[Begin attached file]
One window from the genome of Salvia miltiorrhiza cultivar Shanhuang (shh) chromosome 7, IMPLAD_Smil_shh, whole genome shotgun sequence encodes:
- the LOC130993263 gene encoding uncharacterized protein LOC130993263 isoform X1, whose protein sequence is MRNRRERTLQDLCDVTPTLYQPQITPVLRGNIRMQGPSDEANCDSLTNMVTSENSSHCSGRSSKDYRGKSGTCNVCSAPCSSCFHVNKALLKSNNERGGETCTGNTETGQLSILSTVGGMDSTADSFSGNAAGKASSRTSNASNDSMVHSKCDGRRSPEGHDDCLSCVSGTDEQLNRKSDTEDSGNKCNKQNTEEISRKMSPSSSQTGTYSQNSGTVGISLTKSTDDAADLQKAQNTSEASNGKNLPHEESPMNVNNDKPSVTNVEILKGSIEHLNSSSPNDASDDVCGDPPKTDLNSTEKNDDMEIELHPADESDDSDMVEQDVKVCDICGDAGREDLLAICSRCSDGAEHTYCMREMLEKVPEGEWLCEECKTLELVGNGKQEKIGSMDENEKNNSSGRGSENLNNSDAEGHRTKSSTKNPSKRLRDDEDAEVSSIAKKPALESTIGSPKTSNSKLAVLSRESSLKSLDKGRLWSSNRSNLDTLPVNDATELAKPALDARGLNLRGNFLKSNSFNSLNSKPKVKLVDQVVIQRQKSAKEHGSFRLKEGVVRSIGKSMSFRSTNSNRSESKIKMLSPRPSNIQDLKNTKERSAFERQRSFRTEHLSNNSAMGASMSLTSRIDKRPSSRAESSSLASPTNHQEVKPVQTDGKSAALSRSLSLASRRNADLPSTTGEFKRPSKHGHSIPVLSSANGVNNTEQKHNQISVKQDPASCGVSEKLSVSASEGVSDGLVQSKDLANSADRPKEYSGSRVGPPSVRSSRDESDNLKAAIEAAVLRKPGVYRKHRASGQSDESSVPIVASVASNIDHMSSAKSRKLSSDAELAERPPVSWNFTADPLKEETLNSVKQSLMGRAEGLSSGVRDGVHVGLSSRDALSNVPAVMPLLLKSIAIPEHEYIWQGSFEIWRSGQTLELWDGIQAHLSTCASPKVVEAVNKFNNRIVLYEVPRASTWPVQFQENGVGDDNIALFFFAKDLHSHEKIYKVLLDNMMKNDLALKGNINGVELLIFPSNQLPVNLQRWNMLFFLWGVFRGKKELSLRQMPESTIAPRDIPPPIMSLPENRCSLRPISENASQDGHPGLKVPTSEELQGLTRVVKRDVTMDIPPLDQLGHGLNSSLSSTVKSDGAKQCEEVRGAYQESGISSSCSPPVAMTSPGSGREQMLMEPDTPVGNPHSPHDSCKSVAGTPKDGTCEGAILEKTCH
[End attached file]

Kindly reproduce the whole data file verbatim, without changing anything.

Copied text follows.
One window from the genome of Salvia miltiorrhiza cultivar Shanhuang (shh) chromosome 7, IMPLAD_Smil_shh, whole genome shotgun sequence encodes:
- the LOC130993263 gene encoding uncharacterized protein LOC130993263 isoform X1, whose protein sequence is MRNRRERTLQDLCDVTPTLYQPQITPVLRGNIRMQGPSDEANCDSLTNMVTSENSSHCSGRSSKDYRGKSGTCNVCSAPCSSCFHVNKALLKSNNERGGETCTGNTETGQLSILSTVGGMDSTADSFSGNAAGKASSRTSNASNDSMVHSKCDGRRSPEGHDDCLSCVSGTDEQLNRKSDTEDSGNKCNKQNTEEISRKMSPSSSQTGTYSQNSGTVGISLTKSTDDAADLQKAQNTSEASNGKNLPHEESPMNVNNDKPSVTNVEILKGSIEHLNSSSPNDASDDVCGDPPKTDLNSTEKNDDMEIELHPADESDDSDMVEQDVKVCDICGDAGREDLLAICSRCSDGAEHTYCMREMLEKVPEGEWLCEECKTLELVGNGKQEKIGSMDENEKNNSSGRGSENLNNSDAEGHRTKSSTKNPSKRLRDDEDAEVSSIAKKPALESTIGSPKTSNSKLAVLSRESSLKSLDKGRLWSSNRSNLDTLPVNDATELAKPALDARGLNLRGNFLKSNSFNSLNSKPKVKLVDQVVIQRQKSAKEHGSFRLKEGVVRSIGKSMSFRSTNSNRSESKIKMLSPRPSNIQDLKNTKERSAFERQRSFRTEHLSNNSAMGASMSLTSRIDKRPSSRAESSSLASPTNHQEVKPVQTDGKSAALSRSLSLASRRNADLPSTTGEFKRPSKHGHSIPVLSSANGVNNTEQKHNQISVKQDPASCGVSEKLSVSASEGVSDGLVQSKDLANSADRPKEYSGSRVGPPSVRSSRDESDNLKAAIEAAVLRKPGVYRKHRASGQSDESSVPIVASVASNIDHMSSAKSRKLSSDAELAERPPVSWNFTADPLKEETLNSVKQSLMGRAEGLSSGVRDGVHVGLSSRDALSNVPAVMPLLLKSIAIPEHEYIWQGSFEIWRSGQTLELWDGIQAHLSTCASPKVVEAVNKFNNRIVLYEVPRASTWPVQFQENGVGDDNIALFFFAKDLHSHEKIYKVLLDNMMKNDLALKGNINGVELLIFPSNQLPVNLQRWNMLFFLWGVFRGKKELSLRQMPESTIAPRDIPPPIMSLPENRCSLRPISENASQDGHPGLKVPTSEELQGLTRVVKRDVTMDIPPLDQLGHGLNSSLSSTVKSDGAKQCEEVRGAYQESGISSSCSPPVAMTSPGSGREQMLMEPDTPVGNPHSPHDSCKSVAGTPKDGTCEGAILEKTCH